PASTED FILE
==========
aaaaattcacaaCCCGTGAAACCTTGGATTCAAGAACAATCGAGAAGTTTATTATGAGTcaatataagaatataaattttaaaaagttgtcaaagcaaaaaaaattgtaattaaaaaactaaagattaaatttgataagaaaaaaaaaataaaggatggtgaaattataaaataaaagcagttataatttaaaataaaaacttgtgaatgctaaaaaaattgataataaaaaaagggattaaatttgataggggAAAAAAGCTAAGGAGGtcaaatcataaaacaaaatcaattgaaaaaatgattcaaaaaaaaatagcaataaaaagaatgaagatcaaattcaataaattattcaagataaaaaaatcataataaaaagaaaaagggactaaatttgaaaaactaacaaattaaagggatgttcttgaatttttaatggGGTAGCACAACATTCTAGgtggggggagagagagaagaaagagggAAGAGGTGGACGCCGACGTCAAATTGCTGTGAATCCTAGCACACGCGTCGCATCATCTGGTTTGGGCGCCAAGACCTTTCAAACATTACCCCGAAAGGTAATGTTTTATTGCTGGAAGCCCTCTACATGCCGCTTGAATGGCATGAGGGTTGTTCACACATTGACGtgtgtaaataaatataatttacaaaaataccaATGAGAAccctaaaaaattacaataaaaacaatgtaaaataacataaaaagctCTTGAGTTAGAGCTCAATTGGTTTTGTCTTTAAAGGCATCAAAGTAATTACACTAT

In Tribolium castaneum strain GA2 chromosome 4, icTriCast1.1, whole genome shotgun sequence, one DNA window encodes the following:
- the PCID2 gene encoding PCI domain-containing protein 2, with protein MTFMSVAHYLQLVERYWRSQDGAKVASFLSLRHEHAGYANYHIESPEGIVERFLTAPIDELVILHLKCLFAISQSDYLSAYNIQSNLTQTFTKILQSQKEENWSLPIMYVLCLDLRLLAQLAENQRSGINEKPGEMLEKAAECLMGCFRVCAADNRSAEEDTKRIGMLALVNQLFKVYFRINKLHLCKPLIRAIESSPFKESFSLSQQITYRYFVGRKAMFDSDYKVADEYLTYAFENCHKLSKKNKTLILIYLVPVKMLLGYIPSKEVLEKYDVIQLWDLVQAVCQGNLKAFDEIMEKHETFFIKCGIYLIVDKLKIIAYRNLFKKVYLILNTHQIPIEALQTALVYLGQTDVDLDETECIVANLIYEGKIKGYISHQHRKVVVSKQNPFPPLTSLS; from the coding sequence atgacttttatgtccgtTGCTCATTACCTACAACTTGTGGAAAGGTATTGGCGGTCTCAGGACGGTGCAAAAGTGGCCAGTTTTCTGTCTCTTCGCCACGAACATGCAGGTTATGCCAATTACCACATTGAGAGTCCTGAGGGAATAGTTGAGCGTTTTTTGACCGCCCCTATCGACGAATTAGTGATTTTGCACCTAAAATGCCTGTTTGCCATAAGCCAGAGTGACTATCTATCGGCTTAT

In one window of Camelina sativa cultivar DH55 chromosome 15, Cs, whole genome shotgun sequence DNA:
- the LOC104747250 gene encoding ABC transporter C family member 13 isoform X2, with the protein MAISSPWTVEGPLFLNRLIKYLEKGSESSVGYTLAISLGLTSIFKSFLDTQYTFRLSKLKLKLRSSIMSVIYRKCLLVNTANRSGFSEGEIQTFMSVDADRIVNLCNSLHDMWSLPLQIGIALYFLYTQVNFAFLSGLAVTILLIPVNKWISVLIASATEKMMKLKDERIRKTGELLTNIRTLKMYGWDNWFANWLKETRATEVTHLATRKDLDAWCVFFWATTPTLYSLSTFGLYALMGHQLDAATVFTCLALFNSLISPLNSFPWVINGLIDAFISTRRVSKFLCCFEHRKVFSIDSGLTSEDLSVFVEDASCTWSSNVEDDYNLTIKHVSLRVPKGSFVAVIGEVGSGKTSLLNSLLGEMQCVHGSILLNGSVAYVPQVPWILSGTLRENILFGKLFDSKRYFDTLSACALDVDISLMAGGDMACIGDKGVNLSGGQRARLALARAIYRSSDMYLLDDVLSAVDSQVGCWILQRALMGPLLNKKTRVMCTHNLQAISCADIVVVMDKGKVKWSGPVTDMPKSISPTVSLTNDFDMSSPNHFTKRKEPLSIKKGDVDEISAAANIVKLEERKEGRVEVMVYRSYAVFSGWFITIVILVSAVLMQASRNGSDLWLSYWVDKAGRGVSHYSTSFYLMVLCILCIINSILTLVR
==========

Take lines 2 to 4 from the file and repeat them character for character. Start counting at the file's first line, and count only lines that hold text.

In Tribolium castaneum strain GA2 chromosome 4, icTriCast1.1, whole genome shotgun sequence, one DNA window encodes the following:
- the PCID2 gene encoding PCI domain-containing protein 2, with protein MTFMSVAHYLQLVERYWRSQDGAKVASFLSLRHEHAGYANYHIESPEGIVERFLTAPIDELVILHLKCLFAISQSDYLSAYNIQSNLTQTFTKILQSQKEENWSLPIMYVLCLDLRLLAQLAENQRSGINEKPGEMLEKAAECLMGCFRVCAADNRSAEEDTKRIGMLALVNQLFKVYFRINKLHLCKPLIRAIESSPFKESFSLSQQITYRYFVGRKAMFDSDYKVADEYLTYAFENCHKLSKKNKTLILIYLVPVKMLLGYIPSKEVLEKYDVIQLWDLVQAVCQGNLKAFDEIMEKHETFFIKCGIYLIVDKLKIIAYRNLFKKVYLILNTHQIPIEALQTALVYLGQTDVDLDETECIVANLIYEGKIKGYISHQHRKVVVSKQNPFPPLTSLS; from the coding sequence atgacttttatgtccgtTGCTCATTACCTACAACTTGTGGAAAGGTATTGGCGGTCTCAGGACGGTGCAAAAGTGGCCAGTTTTCTGTCTCTTCGCCACGAACATGCAGGTTATGCCAATTACCACATTGAGAGTCCTGAGGGAATAGTTGAGCGTTTTTTGACCGCCCCTATCGACGAATTAGTGATTTTGCACCTAAAATGCCTGTTTGCCATAAGCCAGAGTGACTATCTATCGGCTTAT

In one window of Camelina sativa cultivar DH55 chromosome 15, Cs, whole genome shotgun sequence DNA: